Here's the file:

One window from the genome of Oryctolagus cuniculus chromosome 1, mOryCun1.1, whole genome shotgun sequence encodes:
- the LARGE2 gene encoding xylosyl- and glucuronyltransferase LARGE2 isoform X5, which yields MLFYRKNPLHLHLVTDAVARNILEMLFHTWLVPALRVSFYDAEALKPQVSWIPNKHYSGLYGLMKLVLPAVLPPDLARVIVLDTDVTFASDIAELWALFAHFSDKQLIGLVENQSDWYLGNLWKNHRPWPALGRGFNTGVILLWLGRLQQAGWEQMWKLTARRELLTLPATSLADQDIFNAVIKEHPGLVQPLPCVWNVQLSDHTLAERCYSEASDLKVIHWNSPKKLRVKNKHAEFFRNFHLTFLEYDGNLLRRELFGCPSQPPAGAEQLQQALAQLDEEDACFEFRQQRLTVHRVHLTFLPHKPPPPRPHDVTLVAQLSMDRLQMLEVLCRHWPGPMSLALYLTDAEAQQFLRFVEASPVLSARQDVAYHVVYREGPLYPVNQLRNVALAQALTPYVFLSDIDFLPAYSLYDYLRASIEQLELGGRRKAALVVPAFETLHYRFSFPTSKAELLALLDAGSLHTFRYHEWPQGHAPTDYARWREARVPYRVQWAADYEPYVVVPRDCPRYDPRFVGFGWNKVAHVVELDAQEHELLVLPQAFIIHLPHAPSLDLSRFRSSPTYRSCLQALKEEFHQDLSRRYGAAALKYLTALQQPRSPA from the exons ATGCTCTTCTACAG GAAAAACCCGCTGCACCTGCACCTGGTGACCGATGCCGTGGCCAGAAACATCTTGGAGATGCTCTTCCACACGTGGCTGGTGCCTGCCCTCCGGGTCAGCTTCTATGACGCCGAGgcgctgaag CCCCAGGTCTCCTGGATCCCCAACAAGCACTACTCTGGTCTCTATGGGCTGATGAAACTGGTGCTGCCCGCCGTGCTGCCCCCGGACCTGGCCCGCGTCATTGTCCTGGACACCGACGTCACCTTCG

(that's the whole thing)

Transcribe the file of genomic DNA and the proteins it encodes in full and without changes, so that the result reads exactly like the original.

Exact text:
One window from the genome of Oryctolagus cuniculus chromosome 1, mOryCun1.1, whole genome shotgun sequence encodes:
- the LARGE2 gene encoding xylosyl- and glucuronyltransferase LARGE2 isoform X5, which yields MLFYRKNPLHLHLVTDAVARNILEMLFHTWLVPALRVSFYDAEALKPQVSWIPNKHYSGLYGLMKLVLPAVLPPDLARVIVLDTDVTFASDIAELWALFAHFSDKQLIGLVENQSDWYLGNLWKNHRPWPALGRGFNTGVILLWLGRLQQAGWEQMWKLTARRELLTLPATSLADQDIFNAVIKEHPGLVQPLPCVWNVQLSDHTLAERCYSEASDLKVIHWNSPKKLRVKNKHAEFFRNFHLTFLEYDGNLLRRELFGCPSQPPAGAEQLQQALAQLDEEDACFEFRQQRLTVHRVHLTFLPHKPPPPRPHDVTLVAQLSMDRLQMLEVLCRHWPGPMSLALYLTDAEAQQFLRFVEASPVLSARQDVAYHVVYREGPLYPVNQLRNVALAQALTPYVFLSDIDFLPAYSLYDYLRASIEQLELGGRRKAALVVPAFETLHYRFSFPTSKAELLALLDAGSLHTFRYHEWPQGHAPTDYARWREARVPYRVQWAADYEPYVVVPRDCPRYDPRFVGFGWNKVAHVVELDAQEHELLVLPQAFIIHLPHAPSLDLSRFRSSPTYRSCLQALKEEFHQDLSRRYGAAALKYLTALQQPRSPA from the exons ATGCTCTTCTACAG GAAAAACCCGCTGCACCTGCACCTGGTGACCGATGCCGTGGCCAGAAACATCTTGGAGATGCTCTTCCACACGTGGCTGGTGCCTGCCCTCCGGGTCAGCTTCTATGACGCCGAGgcgctgaag CCCCAGGTCTCCTGGATCCCCAACAAGCACTACTCTGGTCTCTATGGGCTGATGAAACTGGTGCTGCCCGCCGTGCTGCCCCCGGACCTGGCCCGCGTCATTGTCCTGGACACCGACGTCACCTTCG